Brian Naylor

NPR News' Brian Naylor is a correspondent on the Washington Desk.

In this role, he covers politics and federal agencies, including transportation and homeland security.

With more than 30 years of experience at NPR, Naylor has served as National Desk correspondent, White House correspondent, congressional correspondent, foreign correspondent and newscaster during All Things Considered. He has filled in as host on many NPR programs, including Morning Edition, Weekend Edition and Talk of the Nation.

During his NPR career, Naylor has covered many of the major world events, including political conventions, the Olympics, the White House, Congress and the mid-Atlantic region. Naylor reported from Tokyo in the aftermath of the 2011 earthquake and tsunami, from New Orleans following the BP oil spill, and from West Virginia after the deadly explosion at the Upper Big Branch coal mine.

While covering the U.S. Congress in the mid-1990s, Naylor's reporting contributed to NPR's 1996 Alfred I. duPont-Columbia Journalism award for political reporting.

Before coming to NPR in 1982, Naylor worked at NPR Member Station WOSU in Columbus, Ohio, and at a commercial radio station in Maine.

He earned a Bachelor of Arts degree from the University of Maine.

For months now, Democrat Hillary Clinton and Republican Donald Trump have been sparring at each other from afar. On Monday they'll do it face to face, on a stage at Hofstra University on Long Island in New York.

Debates have been a mainstay of presidential campaigns, it seems forever. But that's not quite the case: The first general election debate didn't occur until 1960, in a Chicago TV studio, between Vice President Richard M. Nixon and Senator John F. Kennedy.

Monday's debate between Clinton and Trump will take place on the 56th anniversary of that first debate.

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KELLY MCEVERS, HOST:

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The upcoming presidential election will mark a surprising first. Yes, a woman will be on the ballot as a major party nominee. But in addition, for the first time ever, the Organization of American States is sending poll observers to watch as U.S. voting takes place.

The OAS, based in Washington, D.C., has previously observed elections in 26 of its 34 member nations, but never before in the United States. The mission will be led by former Costa Rican President Laura Chinchilla.

Updated at 5:05 p.m. ET

Former President Bill Clinton will take his wife's place at several campaign events in the next couple of days. Democratic nominee Hillary Clinton has been recovering from pneumonia at home after abruptly leaving a Sept. 11 commemoration ceremony in New York on Sunday, where her campaign said she became overheated and dehydrated.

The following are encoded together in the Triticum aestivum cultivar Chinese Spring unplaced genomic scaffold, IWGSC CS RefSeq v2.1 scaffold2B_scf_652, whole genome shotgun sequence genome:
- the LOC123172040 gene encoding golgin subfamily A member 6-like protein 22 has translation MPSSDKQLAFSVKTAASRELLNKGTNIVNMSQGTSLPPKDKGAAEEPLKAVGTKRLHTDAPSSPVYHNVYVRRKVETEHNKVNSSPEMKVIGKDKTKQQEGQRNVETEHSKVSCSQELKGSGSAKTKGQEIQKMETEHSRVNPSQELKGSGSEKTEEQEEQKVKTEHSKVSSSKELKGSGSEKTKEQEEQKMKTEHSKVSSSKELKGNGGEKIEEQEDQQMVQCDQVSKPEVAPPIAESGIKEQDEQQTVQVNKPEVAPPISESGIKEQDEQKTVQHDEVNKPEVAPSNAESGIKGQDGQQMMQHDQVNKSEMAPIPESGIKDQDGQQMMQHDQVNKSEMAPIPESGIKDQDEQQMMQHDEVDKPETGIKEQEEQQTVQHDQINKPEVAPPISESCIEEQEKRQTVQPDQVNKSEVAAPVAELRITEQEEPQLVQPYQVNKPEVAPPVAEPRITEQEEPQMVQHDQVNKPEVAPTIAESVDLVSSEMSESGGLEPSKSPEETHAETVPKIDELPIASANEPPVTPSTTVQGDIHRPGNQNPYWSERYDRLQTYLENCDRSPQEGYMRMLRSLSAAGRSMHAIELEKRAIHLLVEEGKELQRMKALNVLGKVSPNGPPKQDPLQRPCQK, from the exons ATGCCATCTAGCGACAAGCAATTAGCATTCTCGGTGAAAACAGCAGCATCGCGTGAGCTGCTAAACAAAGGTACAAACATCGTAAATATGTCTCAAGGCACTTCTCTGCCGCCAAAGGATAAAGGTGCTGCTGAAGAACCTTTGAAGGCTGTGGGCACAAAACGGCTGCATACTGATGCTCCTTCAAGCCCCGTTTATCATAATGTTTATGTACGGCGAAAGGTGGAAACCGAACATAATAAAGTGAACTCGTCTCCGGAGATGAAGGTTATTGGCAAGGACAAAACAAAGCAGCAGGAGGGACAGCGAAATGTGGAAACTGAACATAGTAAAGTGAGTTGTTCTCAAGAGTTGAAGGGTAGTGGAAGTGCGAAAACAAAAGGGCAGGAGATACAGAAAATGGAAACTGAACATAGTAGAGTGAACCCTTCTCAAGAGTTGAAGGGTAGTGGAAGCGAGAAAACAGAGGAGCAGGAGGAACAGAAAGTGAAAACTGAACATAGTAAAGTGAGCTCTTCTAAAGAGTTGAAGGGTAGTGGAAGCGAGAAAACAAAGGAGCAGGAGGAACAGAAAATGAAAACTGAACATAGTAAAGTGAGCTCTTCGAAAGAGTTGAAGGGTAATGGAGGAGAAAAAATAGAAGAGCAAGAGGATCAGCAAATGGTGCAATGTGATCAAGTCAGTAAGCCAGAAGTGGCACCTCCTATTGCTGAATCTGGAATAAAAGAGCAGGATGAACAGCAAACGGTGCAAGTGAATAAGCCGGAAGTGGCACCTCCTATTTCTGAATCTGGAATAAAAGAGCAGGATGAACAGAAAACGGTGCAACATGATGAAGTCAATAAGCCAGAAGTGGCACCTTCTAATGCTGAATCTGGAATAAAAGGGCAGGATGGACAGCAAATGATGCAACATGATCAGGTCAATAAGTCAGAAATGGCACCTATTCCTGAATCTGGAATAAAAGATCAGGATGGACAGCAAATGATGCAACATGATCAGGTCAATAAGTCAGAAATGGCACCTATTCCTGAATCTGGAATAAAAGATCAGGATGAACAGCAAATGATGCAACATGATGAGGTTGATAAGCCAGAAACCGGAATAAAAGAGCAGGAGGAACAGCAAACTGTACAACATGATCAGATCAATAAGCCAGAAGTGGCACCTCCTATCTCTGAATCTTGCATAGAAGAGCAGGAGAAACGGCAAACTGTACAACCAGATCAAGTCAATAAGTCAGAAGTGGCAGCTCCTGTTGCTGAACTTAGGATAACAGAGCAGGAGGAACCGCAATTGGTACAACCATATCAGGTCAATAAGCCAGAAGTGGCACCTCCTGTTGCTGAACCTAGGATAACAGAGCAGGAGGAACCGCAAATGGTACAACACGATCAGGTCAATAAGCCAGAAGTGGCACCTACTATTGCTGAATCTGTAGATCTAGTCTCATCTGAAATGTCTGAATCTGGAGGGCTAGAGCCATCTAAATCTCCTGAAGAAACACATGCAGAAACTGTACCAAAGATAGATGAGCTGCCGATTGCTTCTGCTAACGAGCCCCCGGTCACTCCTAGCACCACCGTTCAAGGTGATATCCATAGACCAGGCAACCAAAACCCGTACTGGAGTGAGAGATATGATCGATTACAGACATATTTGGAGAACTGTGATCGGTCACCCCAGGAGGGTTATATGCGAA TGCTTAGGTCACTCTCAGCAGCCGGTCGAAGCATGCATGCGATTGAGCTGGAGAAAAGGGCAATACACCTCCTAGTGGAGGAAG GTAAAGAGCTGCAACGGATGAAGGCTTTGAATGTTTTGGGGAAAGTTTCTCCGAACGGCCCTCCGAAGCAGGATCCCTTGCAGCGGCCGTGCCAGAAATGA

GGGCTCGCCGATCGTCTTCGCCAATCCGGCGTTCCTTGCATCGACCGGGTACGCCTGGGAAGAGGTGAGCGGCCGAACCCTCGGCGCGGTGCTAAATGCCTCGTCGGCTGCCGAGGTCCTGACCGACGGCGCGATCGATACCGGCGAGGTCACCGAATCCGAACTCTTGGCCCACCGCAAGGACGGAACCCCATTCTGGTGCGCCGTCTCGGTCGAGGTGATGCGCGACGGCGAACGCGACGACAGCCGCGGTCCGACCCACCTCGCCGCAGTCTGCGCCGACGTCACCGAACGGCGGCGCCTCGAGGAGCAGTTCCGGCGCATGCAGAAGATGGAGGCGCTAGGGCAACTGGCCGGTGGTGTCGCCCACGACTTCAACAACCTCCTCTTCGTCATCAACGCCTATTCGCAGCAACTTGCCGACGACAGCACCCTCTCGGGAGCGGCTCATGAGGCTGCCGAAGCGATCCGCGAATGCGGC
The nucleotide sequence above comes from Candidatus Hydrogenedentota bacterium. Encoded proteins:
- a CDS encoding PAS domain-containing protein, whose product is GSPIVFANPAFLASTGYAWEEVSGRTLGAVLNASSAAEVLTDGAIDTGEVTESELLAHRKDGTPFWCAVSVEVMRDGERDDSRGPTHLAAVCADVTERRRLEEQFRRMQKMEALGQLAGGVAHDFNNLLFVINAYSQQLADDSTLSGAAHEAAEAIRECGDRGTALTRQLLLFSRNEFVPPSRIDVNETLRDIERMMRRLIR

Hillary Clinton was due to appear at fundraisers in California on Tuesday and make an appearance for a campaign event near Las Vegas on Wednesday, where her husband will now go instead.

Hillary Clinton's begrudging release of information related to her health on Sunday follows a pattern set by candidates and many who have won the Oval Office.

It is a pattern of secrecy and, in some cases, cover-ups that would be scandalous if they occurred on other issues of policy.

The Federal Communications Commission has seen the future of cable TV, and it looks like the apps on your smartphone.

Copyright 2016 NPR. To see more, visit http://www.npr.org/.

Bernie Sanders is launching a new political organization. It's called Our Revolution. It aims to support candidates and, according to its website, "advance the progressive agenda that we believe in."

But the revolution is getting off to a rocky start.

Eight key staffers abruptly resigned over the weekend in a dispute over the group's leadership and legal structure.

Sanders himself is set to address followers on Wednesday at 8 p.m. ET for the launch of the group. You can watch that here:

One of the questions raised over the course of this year's presidential race is about how a President Trump would deal with Russian president Vladimir Putin.

One reason to wonder: the Republican Party platform's new language on policy towards Ukraine.

When Republican Party leaders drafted the platform prior to their convention in Cleveland last month, they had relatively little input from the campaign of then-presumptive nominee Donald Trump on most issues — except when it came to a future Republican administration's stance on Ukraine.

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